The linux-based open-source mobile operating system Android is not only the most popular mobile operating system in the world, it’s also on the way to becoming a proprietary operating system. How is that?
While the core operating system is still released as part of the Android Open Source Project, the majority of core apps are not. It gets worse: More and more libraries and APIs are only available on phones that run various Google apps pre-installed, effectively locking third-party apps to the Google ecosystem. For these reasons Android is described as being a “look but don’t touch” kind of open.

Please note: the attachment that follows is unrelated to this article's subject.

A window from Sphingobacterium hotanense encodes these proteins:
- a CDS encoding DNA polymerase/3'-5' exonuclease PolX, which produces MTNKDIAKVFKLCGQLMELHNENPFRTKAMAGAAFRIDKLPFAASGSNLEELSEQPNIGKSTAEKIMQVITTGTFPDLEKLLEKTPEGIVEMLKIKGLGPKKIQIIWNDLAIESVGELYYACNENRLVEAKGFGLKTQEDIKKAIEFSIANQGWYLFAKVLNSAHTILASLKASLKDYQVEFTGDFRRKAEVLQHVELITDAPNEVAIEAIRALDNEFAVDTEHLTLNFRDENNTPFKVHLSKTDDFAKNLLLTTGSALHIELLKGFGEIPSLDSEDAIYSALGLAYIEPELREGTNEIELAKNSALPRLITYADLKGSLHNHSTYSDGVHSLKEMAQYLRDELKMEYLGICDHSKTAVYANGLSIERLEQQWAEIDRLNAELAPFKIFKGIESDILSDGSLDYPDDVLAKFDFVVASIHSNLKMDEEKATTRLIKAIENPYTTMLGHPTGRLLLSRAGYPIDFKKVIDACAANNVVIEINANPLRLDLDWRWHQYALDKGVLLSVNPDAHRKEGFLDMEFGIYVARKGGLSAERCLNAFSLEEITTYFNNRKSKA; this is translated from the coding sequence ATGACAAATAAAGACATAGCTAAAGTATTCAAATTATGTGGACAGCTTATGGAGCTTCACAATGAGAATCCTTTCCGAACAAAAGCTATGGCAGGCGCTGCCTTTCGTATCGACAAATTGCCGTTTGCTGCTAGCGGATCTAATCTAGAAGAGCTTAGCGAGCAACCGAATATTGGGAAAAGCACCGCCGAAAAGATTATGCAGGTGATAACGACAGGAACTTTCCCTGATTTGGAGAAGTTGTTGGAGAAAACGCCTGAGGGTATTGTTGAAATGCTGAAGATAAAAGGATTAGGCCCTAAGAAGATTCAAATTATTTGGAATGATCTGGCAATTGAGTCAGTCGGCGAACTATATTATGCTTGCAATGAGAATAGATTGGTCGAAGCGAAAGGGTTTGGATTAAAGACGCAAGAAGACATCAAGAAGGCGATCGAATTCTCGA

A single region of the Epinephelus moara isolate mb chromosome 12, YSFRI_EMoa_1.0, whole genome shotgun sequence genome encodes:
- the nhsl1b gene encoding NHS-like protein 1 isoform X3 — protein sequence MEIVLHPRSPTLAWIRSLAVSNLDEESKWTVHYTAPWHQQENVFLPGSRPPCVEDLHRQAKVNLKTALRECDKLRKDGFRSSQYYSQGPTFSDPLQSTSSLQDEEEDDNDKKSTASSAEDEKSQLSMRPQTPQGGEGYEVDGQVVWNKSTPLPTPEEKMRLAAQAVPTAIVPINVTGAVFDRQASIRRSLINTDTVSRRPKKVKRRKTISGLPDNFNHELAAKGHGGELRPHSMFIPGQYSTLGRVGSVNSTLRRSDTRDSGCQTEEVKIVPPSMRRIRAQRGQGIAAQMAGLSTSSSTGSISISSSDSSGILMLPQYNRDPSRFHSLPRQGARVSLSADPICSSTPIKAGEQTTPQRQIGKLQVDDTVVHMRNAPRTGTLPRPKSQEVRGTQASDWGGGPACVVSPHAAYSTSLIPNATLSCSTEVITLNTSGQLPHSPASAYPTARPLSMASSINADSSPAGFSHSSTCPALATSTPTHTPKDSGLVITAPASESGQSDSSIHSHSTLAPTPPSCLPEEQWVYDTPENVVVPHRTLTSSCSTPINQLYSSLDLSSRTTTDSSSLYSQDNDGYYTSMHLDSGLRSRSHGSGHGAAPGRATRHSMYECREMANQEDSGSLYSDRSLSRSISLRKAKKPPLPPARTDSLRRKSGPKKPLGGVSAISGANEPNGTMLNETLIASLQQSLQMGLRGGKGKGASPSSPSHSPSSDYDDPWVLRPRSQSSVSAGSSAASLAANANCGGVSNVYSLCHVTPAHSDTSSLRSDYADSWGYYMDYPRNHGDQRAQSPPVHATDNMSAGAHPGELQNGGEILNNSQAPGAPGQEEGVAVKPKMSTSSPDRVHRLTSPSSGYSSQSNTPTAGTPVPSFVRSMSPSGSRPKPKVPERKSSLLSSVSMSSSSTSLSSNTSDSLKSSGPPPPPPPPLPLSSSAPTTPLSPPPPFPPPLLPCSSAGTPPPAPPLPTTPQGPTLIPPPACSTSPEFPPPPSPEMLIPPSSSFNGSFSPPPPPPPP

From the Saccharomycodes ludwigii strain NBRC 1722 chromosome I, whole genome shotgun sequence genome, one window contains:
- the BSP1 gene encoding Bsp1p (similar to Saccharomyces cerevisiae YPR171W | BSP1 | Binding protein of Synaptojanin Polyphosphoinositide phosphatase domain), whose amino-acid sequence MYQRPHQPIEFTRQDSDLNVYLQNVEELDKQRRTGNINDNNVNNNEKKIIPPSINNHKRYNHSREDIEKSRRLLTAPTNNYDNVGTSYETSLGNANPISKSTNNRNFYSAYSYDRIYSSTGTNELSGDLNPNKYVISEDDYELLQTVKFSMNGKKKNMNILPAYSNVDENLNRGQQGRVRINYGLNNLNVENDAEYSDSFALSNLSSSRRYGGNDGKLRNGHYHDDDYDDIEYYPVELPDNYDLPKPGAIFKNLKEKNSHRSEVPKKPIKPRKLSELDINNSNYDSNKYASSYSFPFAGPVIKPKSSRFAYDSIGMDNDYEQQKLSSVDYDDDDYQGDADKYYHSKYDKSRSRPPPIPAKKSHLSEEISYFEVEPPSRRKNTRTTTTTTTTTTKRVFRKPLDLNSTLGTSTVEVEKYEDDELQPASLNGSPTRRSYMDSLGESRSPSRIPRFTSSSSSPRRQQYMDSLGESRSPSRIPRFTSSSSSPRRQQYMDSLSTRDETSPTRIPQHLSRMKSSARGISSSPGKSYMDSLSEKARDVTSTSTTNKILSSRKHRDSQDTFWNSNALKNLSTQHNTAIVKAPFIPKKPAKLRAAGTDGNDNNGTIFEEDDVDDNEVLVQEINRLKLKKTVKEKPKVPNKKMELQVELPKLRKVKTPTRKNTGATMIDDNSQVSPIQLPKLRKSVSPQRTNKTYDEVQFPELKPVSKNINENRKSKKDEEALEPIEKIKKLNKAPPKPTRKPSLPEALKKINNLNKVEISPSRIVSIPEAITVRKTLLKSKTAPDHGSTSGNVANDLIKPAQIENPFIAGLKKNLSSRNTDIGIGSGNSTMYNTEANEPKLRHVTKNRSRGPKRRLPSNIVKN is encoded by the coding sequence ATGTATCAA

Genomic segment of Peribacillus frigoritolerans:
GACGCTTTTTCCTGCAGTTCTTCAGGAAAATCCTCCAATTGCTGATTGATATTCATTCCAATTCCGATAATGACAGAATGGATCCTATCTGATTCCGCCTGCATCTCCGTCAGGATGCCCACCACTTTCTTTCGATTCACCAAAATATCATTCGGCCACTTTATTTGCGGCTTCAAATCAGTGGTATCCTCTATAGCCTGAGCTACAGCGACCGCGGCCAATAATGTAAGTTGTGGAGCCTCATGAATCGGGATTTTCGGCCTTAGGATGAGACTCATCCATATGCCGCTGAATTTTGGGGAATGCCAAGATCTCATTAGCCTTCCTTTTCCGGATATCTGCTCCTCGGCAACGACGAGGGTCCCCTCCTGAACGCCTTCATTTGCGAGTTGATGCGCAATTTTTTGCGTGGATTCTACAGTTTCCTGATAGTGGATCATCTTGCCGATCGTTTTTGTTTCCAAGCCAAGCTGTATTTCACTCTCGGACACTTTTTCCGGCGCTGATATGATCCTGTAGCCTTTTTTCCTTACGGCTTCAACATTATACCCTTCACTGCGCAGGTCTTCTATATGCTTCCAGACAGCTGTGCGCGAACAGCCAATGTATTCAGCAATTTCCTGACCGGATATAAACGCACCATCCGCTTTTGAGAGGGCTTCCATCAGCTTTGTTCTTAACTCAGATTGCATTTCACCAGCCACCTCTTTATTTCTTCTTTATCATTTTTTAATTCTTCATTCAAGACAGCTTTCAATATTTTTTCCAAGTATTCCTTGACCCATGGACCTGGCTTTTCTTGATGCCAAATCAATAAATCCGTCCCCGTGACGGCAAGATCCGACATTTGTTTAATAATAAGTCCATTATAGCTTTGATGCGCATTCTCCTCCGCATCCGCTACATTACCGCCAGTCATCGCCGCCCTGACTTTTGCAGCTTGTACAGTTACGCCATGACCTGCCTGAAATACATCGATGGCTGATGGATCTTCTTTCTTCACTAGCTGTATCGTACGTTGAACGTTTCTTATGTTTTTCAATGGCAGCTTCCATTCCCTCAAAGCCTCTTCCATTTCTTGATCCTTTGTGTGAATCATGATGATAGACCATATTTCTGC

At this point, several popular open-source applications already require some of Google’s proprietary libraries to be installed. Increasing demand in the free software community in addition to severe problems in Google’s proprietary software discovered by the Android modding community, have led to the development of a free software clone of Google’s proprietary core libraries and applications - the microG Project was born.
Although most microG components are far from complete, users are amazed by the results. Free software users got extended application support, privacy-caring users can reduce or monitor data that is sent to Google and especially older phones can expect some battery life improvements. microG is not only used on real devices, but also replaces Google tools in test emulators and is even used in virtual mobile infrastructure.